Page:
Standard of Living

The standard of living is a measure of economic welfare. It generally refers to the availability of scarce goods and services, usually measured by per capita income or per capita consumption, calculated in constant dollars, to satisfy wants rather than needs. Because the well-being that living standards are supposed to measure is an individual matter, per capita availability of goods and services in a country is a measure of general welfare only if the goods and services are distributed fairly evenly among people. If income distribution is very uneven, then despite high per capita availability of commodities, large numbers of persons may have a very low standard of living and others a very high standard - valid comparisons can be made only among reasonably homogeneous groups. Improvement in standard of living can result from improvements in economic factors such as productivity or per capita real economic growth, income distribution and availability of public services, and noneconomic factors, eg, protection against unsafe working conditions, clean environment, low crime rate, etc.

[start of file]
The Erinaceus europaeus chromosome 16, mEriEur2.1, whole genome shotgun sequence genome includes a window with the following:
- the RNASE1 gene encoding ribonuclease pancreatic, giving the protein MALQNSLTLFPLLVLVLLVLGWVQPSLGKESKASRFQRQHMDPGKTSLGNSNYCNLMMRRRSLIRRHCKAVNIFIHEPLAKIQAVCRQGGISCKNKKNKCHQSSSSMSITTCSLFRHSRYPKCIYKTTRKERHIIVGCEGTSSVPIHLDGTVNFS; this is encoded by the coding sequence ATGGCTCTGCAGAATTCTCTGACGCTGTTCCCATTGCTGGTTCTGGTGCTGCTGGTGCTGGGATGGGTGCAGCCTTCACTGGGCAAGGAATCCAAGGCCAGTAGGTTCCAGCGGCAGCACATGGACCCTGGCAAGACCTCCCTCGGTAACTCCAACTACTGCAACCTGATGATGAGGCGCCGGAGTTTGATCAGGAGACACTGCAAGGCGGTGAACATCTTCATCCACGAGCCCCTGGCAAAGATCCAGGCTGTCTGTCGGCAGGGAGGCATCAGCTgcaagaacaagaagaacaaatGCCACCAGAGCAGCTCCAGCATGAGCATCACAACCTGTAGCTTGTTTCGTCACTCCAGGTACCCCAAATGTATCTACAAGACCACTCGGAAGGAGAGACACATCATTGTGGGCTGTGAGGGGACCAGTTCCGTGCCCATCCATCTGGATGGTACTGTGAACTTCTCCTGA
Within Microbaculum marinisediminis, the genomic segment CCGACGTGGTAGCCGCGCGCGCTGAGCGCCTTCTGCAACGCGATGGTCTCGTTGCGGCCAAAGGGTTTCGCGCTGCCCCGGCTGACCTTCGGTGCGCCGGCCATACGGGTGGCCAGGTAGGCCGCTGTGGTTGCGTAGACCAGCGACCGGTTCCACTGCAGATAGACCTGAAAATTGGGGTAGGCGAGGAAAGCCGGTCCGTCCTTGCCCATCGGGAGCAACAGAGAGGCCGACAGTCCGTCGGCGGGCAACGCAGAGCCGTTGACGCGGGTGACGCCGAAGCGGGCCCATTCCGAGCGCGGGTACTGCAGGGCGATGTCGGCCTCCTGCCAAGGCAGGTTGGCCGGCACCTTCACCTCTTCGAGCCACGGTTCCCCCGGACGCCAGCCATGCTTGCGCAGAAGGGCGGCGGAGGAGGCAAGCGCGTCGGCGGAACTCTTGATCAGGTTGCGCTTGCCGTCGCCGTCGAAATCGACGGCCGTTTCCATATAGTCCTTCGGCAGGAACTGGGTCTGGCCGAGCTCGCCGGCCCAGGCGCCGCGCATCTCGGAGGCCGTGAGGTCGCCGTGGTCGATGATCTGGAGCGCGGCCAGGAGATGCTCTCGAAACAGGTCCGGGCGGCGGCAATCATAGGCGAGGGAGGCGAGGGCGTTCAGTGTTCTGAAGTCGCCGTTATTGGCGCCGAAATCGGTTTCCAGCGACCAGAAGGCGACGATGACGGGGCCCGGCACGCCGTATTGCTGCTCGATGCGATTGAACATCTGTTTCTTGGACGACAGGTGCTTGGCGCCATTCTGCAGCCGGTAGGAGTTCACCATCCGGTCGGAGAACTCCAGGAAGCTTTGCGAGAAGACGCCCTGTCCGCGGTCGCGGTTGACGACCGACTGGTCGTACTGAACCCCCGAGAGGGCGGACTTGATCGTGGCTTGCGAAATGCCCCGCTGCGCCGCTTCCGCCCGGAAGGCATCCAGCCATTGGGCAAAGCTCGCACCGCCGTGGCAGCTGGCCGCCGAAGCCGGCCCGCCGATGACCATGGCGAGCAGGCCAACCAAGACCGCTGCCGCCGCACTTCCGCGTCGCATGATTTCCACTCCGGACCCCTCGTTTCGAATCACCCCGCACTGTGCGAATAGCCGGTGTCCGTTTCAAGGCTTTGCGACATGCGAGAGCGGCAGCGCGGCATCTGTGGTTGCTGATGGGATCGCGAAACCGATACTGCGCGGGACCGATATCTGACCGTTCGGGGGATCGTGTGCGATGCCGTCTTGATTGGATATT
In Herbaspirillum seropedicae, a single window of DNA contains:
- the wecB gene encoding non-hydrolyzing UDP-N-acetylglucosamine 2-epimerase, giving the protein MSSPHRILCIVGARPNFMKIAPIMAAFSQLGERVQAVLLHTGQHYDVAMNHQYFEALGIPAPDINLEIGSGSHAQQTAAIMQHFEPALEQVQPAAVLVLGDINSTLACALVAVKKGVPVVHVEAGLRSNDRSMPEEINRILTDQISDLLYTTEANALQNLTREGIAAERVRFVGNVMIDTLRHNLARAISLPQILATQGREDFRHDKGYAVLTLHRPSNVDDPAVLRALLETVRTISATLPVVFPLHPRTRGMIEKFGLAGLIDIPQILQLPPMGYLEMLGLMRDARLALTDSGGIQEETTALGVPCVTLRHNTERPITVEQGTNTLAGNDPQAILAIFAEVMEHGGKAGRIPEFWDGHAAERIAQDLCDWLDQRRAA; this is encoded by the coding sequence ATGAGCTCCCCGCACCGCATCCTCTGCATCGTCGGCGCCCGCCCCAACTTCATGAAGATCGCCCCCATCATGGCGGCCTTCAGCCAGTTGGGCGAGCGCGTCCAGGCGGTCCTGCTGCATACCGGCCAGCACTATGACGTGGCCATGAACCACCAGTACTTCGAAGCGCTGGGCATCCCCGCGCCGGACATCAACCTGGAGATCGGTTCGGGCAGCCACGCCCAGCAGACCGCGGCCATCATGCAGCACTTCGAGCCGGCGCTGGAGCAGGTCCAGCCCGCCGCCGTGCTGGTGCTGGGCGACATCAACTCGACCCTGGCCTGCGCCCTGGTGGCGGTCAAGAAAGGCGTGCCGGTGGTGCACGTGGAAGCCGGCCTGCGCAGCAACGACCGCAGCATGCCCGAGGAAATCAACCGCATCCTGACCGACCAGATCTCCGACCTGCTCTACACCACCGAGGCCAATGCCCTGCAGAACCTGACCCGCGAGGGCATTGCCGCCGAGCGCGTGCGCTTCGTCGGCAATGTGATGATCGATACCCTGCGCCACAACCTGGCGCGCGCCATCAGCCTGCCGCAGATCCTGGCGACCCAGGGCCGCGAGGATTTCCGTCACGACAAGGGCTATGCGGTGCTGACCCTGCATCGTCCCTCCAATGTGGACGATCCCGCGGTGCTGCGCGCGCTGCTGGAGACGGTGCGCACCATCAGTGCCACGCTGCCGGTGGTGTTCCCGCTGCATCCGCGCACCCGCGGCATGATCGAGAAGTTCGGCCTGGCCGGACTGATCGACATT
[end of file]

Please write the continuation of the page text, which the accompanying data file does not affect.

GDP per capita is a commonly used measure of the standard of living but not necessarily an accurate one because, among other reasons, it does not distinguish between consumer and capital goods; it does not take income distribution into account; it does not take account of differences in the economic goods and services that are not measured in GDP at all; it is subject to the vagaries of translating income measures into a common currency (see NATIONAL INCOME) and it fails to take into account differences of tastes among nations. According to the OECD, Canada's 1997 GDP per capita (measured in $US) was about $21 900, compared with about $29 325 for the US, $23 100 for Sweden and $21 100 for the UK.